• Join over 1.2 million students every month
  • Accelerate your learning by 29%
  • Unlimited access from just £6.99 per month

The Taming of the Shrew - Explain the ways that Shakespeare presents Katherine and Bianca.

Extracts from this document...

Introduction

CW Charlotte Steen 23rd January 2004 The Taming of the Shrew Explain the ways that Shakespeare presents Katherine and Bianca. Shakespeare's Taming of the Shrew shows two sisters: Katherina and Bianca, as two complete contrasts to each other. He used various techniques to achieve these effects. The same techniques are used for both sisters to show comparisons between their characters. Shakespeare created two different characters by making the outcome of the techniques very different from each other. Shakespeare has used the theme of deception and disguise and based the play on the idea that things are not always as they seem. One of the techniques used is presentation of the two girls based on their behaviour and speech. The oldest of the sisters is Katherina who is otherwise known as Kate. At her first entrance in Act 1 Scene 1 she threatens to hit Hortensio over the head with a stool: "comb your noddle with a three-legged stool". This is because they have been making snide remarks about her such as Gremio says, "to cart her! She's too rough for me"; meaning that she should be taken in an open cart and ridden down the streets, like a convicted prostitute, because she is not like the ideal Elizabethan woman and people are ashamed of her. ...read more.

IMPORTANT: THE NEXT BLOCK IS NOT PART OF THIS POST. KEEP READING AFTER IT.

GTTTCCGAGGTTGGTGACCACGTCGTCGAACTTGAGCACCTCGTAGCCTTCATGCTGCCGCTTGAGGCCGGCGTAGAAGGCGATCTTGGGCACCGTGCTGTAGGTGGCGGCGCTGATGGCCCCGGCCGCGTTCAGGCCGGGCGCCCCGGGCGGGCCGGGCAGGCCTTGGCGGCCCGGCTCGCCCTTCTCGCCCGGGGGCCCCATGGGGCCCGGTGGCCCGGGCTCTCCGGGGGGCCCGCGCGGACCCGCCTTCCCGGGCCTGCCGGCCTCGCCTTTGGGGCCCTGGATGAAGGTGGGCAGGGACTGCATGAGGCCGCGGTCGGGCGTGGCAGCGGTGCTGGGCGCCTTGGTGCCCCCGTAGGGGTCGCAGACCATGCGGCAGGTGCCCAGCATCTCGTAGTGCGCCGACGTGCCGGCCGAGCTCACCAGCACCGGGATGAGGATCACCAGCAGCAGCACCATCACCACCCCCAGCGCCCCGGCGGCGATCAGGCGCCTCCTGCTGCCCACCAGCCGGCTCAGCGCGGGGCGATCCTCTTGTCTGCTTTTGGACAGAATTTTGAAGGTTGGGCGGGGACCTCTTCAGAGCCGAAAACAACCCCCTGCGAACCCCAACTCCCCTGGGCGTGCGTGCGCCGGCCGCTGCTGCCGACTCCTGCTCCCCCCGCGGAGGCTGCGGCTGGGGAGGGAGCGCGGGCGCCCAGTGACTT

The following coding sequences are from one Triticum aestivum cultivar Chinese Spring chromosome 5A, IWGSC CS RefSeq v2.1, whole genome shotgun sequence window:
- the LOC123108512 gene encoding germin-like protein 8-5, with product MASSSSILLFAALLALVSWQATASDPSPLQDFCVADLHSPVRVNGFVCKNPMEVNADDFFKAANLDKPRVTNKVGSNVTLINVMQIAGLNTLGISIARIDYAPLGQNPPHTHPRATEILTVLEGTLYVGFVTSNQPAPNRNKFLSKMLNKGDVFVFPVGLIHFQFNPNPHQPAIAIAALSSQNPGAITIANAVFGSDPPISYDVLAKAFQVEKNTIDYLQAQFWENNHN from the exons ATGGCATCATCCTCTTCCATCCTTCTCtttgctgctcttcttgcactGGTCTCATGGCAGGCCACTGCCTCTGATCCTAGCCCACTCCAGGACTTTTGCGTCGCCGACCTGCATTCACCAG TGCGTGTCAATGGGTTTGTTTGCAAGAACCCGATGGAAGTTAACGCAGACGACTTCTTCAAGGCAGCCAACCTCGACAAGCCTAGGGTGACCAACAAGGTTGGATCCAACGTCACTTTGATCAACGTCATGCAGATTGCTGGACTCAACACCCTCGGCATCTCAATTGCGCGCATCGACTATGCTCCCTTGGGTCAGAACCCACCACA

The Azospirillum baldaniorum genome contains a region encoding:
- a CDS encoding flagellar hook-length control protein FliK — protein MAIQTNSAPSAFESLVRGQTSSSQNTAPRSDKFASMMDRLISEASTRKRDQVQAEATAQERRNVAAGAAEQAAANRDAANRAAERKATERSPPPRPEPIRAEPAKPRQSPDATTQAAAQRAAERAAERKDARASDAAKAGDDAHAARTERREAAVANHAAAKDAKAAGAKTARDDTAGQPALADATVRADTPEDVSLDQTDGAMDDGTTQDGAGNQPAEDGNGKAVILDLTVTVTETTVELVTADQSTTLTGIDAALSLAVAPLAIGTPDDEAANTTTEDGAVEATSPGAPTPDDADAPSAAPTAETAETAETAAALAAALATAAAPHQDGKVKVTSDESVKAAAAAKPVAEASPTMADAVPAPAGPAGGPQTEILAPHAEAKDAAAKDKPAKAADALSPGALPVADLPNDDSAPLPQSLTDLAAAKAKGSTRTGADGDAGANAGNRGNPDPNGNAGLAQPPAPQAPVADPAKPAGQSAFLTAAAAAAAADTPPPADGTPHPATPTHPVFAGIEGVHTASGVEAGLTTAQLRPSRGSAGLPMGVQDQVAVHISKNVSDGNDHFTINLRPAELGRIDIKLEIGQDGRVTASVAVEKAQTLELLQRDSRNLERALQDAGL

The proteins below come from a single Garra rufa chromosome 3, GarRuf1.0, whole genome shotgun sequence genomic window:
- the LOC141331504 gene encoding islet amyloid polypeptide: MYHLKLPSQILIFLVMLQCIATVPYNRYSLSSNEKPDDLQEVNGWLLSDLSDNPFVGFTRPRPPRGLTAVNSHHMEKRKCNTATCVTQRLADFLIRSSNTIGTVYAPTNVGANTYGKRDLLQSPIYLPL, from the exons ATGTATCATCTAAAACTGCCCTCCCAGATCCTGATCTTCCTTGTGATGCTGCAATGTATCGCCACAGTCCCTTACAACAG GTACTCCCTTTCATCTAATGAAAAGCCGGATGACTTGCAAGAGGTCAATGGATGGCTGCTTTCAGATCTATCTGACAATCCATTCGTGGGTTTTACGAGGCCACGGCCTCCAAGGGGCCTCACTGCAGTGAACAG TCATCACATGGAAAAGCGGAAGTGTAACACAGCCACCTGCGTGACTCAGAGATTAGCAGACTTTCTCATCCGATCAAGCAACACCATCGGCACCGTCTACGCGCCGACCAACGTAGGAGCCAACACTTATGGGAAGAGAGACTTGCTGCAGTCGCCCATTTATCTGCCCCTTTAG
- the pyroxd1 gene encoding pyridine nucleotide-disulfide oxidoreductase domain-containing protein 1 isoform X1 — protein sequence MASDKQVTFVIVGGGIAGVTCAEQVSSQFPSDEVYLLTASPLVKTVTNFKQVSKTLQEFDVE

Middle

Petruchio woos Kate and she tries to fight back, he says "Twas told me you were a rough cay and sullen, and now I find report a very liar" he tells her that she is beautiful and how she is perfect and all she does is fight back. Petruchio thinks that she should calm down and show a sensitive side he keeps trying to tell her how nice she is "A combless cock, so Kate will be my hen" by this remark he is trying to make her see him in a different way such as marriage. She fights back with insults and so he says "Nay, come, Kate, come; you must not look so sour", he tells her that she would be pretty on the inside as well as the outside if only she took the sourness away. As a complete contrast what others think and say about Bianca is very different indeed. There is immense variety of thought as Katherine knows what Bianca is really like but no one else can see that. Baptista is proud of Bianca and says to Katherina "when did she cross thee with a bitter word?" Because the only time that Bianca says anything bitter is when Baptista is out of hearing distance he thinks that she would never say anything out of order or do anything to have an input on an argument-that it is all one sided fights with Kate. ...read more.

Conclusion

Petruchio says "Ay, by gogs-wouns!" when asked if he will marry her-this means yes by gods wounds. He swore so loud that everyone was amazed, when the priest dropped the book and bent own to get it Petruchio hits him back down again when he tries to stand up. The technique Shakespeare is using here is that people are feeling a little bit sorry for Kate; it is manipulating the audience for them to have sympathy for Katherina. After the wedding Kate is begging for food, the more bad things that happen to her the more spiteful Petruchio is getting, but not to her. She has not eaten now for thirty-six hours. She never knew how to beg or plead but she is tired "giddy for lack of sleep" and hungry "starved for meat". She sees that he is doing it out of love for her. The use of language and way that it says it implies that Kate is desperate. As the time goes by Kate is more and more like the ideal woman and this all shows in her final speech. In the speech Shakespeare uses a lot of techniques to make it ironic. He uses references to how Kate was before "scornful glances from those eyes" "muddy, ill-seeming" "and when she is forward, peevish, sullen, sour" "what is she but a foul contending rebel" All this is talking about how women should obey and serve their husbands. ...read more.